Date of Award


Document Type


Degree Name

Master of Arts (MA)



First Advisor

Felicia Kornbluh

Second Advisor

Katie Gough


The National Organization for Women is one of the largest organizations committed since its founding in 1966 to women’s equality with men and civil rights. Most works on the organization’s activism have focused on their activities during the 1960s and 1970s, a period that historians have labeled as the second “wave” of feminism, but what happened to NOW after the 1970s ended? What happened to feminism in the 1980s? The 1980s are frequently considered a period of conservative success, with the election of Ronald Reagan in 1980 and 1984. This consideration of the decade presents a problem with the political history of the 1980s, as per the title of my work, which criticizes the old conception of the decade as the “age of Regan.” However, looking beneath this narrative is a richer history of the National Organization for Women and feminism in general, revealing a problem in the historiography: the “wave” metaphor. Though both criticisms of the 1980s and the “wave” metaphor are not new, it remains essential to challenge both. The “wave” story of the 1960s and 1970s marked the conclusion that it was in 1982, with the failure of the Equal Rights Amendment. However, I examine the immediate aftermath of the ERA failure and how NOW's leaders continued their work throughout the 1980s and into the early 1990s to prove that feminism did not end in 1982. The “wave” metaphor has become a simplistic way to organize feminist history but continuing the use of the “wave” metaphor neglects groups of women who did not participate in the popular histories of these “waves.” It also says feminist activism was not happening during periods outside of the “wave” timeline.

In this thesis, I examine how the leaders of the National Organization for Women continued their activism throughout the 1980s by looking at the organization’s adjustments due to significant changes in national politics. I claim that three areas in particular show how the leaders of NOW made attempts to transform their organization during this period of significant change in the United States: first, their tactics and advocacy for racial equality; second, their approach to reproductive rights activism due to increasing health clinic violence; and finally, their involvement in electoral politics throughout the decade. The organization’s leaders also participated in international feminist work towards the latter half of the decade. Although I do not argue that their global activism during this time was as dramatic of a transformation as the other three areas, this work by NOW’s leaders bridges the gap between their work in the 1980s and the 1990s as the 1990s was when we see global feminist connections and movements take off. By examining the National Organization for Women’s leadership’s adjustments during the 1980s, my work shows how historians can uncover new histories of the 1980s beside the story of Ronald Reagan, as well as of American women in general who were working just as hard during eras that are not commonly considered as periods of feminist success.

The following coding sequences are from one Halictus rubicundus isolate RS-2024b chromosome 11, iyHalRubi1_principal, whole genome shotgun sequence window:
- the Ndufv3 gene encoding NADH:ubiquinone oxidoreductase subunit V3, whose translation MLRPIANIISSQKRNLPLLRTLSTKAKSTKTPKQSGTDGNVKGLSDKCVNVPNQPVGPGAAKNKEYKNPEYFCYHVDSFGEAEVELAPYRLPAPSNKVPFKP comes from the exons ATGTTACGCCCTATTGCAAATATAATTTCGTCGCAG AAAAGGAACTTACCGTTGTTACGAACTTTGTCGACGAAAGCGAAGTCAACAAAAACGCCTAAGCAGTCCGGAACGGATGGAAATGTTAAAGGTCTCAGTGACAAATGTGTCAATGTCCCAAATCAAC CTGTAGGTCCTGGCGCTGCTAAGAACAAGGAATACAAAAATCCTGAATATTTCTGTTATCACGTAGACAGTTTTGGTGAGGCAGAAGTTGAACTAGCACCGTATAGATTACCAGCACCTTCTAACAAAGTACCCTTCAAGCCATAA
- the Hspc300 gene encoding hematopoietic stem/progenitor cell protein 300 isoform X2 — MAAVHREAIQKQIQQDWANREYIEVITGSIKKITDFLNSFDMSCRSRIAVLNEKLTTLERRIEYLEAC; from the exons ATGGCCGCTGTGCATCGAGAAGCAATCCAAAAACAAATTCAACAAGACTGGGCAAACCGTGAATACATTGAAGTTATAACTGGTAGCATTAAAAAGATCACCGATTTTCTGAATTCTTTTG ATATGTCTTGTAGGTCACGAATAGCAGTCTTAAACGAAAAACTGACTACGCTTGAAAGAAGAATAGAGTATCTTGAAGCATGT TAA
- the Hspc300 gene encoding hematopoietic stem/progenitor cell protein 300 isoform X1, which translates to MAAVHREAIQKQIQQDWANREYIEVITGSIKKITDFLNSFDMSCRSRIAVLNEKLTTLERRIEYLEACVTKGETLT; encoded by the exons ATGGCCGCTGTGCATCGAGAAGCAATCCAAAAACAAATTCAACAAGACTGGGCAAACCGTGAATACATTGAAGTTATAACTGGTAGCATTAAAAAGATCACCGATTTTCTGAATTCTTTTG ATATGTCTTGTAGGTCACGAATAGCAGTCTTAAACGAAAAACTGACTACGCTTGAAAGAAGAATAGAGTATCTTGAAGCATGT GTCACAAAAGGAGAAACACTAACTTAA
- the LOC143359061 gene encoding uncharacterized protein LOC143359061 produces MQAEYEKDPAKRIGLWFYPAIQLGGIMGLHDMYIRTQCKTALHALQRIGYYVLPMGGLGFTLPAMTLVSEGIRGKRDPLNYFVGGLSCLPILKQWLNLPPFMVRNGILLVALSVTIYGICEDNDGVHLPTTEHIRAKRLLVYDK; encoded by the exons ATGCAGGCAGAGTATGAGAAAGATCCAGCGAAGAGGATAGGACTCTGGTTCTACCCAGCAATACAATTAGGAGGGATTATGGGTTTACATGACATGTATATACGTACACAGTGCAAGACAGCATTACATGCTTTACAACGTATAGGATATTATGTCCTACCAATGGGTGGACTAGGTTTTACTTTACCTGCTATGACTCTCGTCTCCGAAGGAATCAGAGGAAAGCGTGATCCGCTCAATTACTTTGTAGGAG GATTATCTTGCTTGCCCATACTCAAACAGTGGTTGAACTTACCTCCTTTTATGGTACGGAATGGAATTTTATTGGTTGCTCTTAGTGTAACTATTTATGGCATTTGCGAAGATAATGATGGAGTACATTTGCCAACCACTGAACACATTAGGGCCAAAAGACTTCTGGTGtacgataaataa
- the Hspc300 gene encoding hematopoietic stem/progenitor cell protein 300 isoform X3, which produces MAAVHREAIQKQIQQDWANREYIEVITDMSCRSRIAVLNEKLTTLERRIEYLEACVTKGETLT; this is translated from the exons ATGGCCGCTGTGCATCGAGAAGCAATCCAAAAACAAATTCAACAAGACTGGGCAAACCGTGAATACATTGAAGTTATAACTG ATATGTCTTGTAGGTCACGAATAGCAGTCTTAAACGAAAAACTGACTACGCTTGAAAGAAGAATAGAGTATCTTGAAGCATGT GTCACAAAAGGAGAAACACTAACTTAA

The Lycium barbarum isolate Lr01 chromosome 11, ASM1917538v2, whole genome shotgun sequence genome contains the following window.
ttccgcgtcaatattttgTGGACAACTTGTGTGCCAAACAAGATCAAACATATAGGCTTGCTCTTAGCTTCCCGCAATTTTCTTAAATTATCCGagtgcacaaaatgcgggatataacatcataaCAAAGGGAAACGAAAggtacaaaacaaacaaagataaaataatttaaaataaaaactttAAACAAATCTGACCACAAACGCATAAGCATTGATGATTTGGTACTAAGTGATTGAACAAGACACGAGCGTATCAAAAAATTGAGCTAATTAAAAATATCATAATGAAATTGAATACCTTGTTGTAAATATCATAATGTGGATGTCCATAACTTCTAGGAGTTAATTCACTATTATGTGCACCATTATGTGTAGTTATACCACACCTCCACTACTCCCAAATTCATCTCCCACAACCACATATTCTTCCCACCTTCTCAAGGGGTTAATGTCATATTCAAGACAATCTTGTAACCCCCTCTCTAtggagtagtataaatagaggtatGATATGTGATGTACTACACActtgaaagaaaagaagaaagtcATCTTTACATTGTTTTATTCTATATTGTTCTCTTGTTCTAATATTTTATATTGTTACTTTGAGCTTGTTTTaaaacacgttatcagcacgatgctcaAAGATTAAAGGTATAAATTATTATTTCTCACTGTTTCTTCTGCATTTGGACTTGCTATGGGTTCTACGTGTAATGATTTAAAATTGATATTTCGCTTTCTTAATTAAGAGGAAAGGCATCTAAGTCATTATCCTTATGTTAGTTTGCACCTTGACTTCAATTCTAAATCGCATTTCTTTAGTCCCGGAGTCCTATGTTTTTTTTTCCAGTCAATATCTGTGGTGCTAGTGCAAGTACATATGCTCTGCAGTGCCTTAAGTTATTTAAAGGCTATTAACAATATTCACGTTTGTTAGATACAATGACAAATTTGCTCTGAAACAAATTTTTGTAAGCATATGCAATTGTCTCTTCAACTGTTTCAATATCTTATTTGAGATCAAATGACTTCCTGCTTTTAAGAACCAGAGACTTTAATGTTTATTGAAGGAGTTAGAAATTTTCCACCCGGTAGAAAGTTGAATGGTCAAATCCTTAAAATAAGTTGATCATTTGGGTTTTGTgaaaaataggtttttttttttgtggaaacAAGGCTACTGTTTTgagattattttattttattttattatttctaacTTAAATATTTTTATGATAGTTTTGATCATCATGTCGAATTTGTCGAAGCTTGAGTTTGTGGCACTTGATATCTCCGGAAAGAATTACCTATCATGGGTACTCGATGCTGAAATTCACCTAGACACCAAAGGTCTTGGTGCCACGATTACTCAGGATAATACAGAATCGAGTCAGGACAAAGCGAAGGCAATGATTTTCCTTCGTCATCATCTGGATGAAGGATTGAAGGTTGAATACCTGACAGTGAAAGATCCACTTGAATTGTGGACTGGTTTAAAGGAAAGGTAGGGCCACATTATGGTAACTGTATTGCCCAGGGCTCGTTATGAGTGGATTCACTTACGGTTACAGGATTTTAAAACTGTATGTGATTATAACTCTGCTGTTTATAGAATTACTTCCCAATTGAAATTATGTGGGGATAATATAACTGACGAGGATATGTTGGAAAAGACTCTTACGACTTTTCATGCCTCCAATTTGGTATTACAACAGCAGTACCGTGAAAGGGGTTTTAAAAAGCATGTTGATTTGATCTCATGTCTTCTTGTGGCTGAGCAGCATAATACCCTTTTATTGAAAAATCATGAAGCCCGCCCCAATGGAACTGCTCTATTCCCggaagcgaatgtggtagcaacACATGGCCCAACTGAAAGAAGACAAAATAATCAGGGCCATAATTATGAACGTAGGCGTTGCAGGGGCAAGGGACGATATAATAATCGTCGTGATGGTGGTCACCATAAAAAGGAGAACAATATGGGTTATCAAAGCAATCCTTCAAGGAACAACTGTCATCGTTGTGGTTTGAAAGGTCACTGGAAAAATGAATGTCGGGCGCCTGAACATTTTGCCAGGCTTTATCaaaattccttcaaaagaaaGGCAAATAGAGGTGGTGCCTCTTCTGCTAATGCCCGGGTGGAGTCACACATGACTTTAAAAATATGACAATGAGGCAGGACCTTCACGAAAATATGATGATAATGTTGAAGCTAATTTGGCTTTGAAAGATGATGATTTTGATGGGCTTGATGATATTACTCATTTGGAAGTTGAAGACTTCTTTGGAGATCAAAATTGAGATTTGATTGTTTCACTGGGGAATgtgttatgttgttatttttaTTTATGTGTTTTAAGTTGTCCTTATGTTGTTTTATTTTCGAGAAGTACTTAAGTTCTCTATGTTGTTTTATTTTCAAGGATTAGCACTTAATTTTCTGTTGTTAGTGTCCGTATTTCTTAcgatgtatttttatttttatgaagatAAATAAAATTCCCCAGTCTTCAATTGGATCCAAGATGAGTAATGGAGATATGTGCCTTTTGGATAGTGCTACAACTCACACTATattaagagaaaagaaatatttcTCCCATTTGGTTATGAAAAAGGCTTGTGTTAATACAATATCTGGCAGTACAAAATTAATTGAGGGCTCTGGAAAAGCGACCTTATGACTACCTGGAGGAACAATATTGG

Number of Pages

117 p.

Included in

History Commons